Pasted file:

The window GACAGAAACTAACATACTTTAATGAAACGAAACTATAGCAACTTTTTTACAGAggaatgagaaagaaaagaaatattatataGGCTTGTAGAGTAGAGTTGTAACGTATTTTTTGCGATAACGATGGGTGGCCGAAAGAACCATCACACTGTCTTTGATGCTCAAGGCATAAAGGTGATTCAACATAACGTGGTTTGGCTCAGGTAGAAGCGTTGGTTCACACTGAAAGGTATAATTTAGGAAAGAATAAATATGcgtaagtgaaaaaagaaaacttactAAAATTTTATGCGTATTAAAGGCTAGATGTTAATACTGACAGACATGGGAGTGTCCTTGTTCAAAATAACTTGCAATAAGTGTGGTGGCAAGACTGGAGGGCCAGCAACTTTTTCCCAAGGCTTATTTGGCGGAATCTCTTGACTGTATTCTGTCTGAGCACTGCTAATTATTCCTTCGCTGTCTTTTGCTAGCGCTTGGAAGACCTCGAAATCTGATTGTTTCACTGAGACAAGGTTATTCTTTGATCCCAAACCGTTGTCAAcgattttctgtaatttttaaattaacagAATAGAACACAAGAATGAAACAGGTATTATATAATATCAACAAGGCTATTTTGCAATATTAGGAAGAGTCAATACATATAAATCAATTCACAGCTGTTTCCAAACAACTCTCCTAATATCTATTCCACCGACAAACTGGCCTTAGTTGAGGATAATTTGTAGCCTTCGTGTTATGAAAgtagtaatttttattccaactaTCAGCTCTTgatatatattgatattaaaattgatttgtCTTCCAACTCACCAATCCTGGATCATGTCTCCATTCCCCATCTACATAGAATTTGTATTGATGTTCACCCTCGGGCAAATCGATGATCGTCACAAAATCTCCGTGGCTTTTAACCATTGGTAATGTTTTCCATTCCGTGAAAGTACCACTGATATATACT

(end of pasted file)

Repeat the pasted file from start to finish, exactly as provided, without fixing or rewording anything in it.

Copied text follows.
The window GACAGAAACTAACATACTTTAATGAAACGAAACTATAGCAACTTTTTTACAGAggaatgagaaagaaaagaaatattatataGGCTTGTAGAGTAGAGTTGTAACGTATTTTTTGCGATAACGATGGGTGGCCGAAAGAACCATCACACTGTCTTTGATGCTCAAGGCATAAAGGTGATTCAACATAACGTGGTTTGGCTCAGGTAGAAGCGTTGGTTCACACTGAAAGGTATAATTTAGGAAAGAATAAATATGcgtaagtgaaaaaagaaaacttactAAAATTTTATGCGTATTAAAGGCTAGATGTTAATACTGACAGACATGGGAGTGTCCTTGTTCAAAATAACTTGCAATAAGTGTGGTGGCAAGACTGGAGGGCCAGCAACTTTTTCCCAAGGCTTATTTGGCGGAATCTCTTGACTGTATTCTGTCTGAGCACTGCTAATTATTCCTTCGCTGTCTTTTGCTAGCGCTTGGAAGACCTCGAAATCTGATTGTTTCACTGAGACAAGGTTATTCTTTGATCCCAAACCGTTGTCAAcgattttctgtaatttttaaattaacagAATAGAACACAAGAATGAAACAGGTATTATATAATATCAACAAGGCTATTTTGCAATATTAGGAAGAGTCAATACATATAAATCAATTCACAGCTGTTTCCAAACAACTCTCCTAATATCTATTCCACCGACAAACTGGCCTTAGTTGAGGATAATTTGTAGCCTTCGTGTTATGAAAgtagtaatttttattccaactaTCAGCTCTTgatatatattgatattaaaattgatttgtCTTCCAACTCACCAATCCTGGATCATGTCTCCATTCCCCATCTACATAGAATTTGTATTGATGTTCACCCTCGGGCAAATCGATGATCGTCACAAAATCTCCGTGGCTTTTAACCATTGGTAATGTTTTCCATTCCGTGAAAGTACCACTGATATATACT